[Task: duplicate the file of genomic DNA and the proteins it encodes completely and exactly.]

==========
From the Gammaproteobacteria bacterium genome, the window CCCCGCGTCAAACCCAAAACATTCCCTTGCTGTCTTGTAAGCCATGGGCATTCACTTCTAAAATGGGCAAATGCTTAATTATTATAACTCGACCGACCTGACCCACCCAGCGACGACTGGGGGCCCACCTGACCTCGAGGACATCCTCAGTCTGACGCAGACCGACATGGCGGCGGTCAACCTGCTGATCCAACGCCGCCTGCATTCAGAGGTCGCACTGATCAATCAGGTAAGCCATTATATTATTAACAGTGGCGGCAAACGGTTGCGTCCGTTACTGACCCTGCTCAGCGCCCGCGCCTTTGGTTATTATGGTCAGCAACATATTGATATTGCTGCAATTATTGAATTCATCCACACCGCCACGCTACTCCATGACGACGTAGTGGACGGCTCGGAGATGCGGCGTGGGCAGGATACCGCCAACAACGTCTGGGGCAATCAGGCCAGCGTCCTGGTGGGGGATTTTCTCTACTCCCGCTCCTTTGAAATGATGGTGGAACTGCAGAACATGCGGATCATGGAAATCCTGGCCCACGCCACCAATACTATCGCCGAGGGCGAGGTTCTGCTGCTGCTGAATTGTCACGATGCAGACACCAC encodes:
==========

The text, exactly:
From the Gammaproteobacteria bacterium genome, the window CCCCGCGTCAAACCCAAAACATTCCCTTGCTGTCTTGTAAGCCATGGGCATTCACTTCTAAAATGGGCAAATGCTTAATTATTATAACTCGACCGACCTGACCCACCCAGCGACGACTGGGGGCCCACCTGACCTCGAGGACATCCTCAGTCTGACGCAGACCGACATGGCGGCGGTCAACCTGCTGATCCAACGCCGCCTGCATTCAGAGGTCGCACTGATCAATCAGGTAAGCCATTATATTATTAACAGTGGCGGCAAACGGTTGCGTCCGTTACTGACCCTGCTCAGCGCCCGCGCCTTTGGTTATTATGGTCAGCAACATATTGATATTGCTGCAATTATTGAATTCATCCACACCGCCACGCTACTCCATGACGACGTAGTGGACGGCTCGGAGATGCGGCGTGGGCAGGATACCGCCAACAACGTCTGGGGCAATCAGGCCAGCGTCCTGGTGGGGGATTTTCTCTACTCCCGCTCCTTTGAAATGATGGTGGAACTGCAGAACATGCGGATCATGGAAATCCTGGCCCACGCCACCAATACTATCGCCGAGGGCGAGGTTCTGCTGCTGCTGAATTGTCACGATGCAGACACCAC encodes: